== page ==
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Managing

Infineon's Christine Wyche directs memory product QC

Statistical process control is the common denominator. "We're at the front of new technology; new products are launched with our parts," she says

 

Infineon's Christine Wyche: besides doing quality control and failure analysis, her group seeks to qualify new memory products with customers.

Infineon's Christine Wyche: besides doing quality control and failure analysis, her group seeks to qualify new memory products with customers.

Starting as a ChE, Christine Wyche has moved to petrochem, plastics and paper packaging, and now electronic memory products. Statistical process control (SPC) is the common denominator.

"SPC is one of the core competencies for quality management," Wyche says. "I've always been involved in it, with a few other specialties mixed in."

Directing quality
Wyche is director of quality for memory products for Infineon Technologies North America. Infineon sells memory chips to the likes of Dell Computer, IBM, HP and Sun Microsystems.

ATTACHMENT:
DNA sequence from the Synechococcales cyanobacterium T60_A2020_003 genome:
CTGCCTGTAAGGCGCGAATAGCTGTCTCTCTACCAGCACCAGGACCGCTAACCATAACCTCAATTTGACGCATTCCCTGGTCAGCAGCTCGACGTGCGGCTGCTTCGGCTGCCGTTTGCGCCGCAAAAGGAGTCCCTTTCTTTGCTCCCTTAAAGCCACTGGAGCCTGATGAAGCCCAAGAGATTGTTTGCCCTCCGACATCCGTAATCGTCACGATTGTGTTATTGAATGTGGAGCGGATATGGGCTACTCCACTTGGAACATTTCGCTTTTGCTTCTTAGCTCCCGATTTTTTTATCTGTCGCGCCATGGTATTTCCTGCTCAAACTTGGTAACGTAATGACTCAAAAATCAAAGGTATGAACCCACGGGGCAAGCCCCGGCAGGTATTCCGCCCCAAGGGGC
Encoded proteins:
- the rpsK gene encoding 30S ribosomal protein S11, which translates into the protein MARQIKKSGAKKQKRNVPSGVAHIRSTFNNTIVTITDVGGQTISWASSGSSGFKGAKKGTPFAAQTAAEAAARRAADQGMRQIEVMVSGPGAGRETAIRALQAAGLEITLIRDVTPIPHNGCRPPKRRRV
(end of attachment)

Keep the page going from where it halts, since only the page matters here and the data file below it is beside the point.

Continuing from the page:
Besides doing quality control and failure analysis, Wyche's group seeks to qualify new memory products with customers. "We're on the front end of new technology and new products that are launched with our parts," she says.

Memory products and more
Infineon Technologies AG was founded in 1999, when the semiconductor ops of parent company Siemens AG (Berlin and Munich, Germany) were spun off to form a separate entity. Today, Infineon has about 36,000 employees worldwide, 7,300 of them involved in R&D. Sales for 2004 were nearly 7.2 billion euros (about $8.93 billion).

Besides memory products, the company offers semiconductor and system solutions for automotive, industrial and multimarket sectors and communications apps. It operates its U.S. subsidiaries from San Jose, CA. R&D, design and sales and marketing are also done in East Fishkill, NY; Burlington, VT and other locations. Richmond, VA, is Infineon's largest U.S. manufacturing site.

Worldwide QC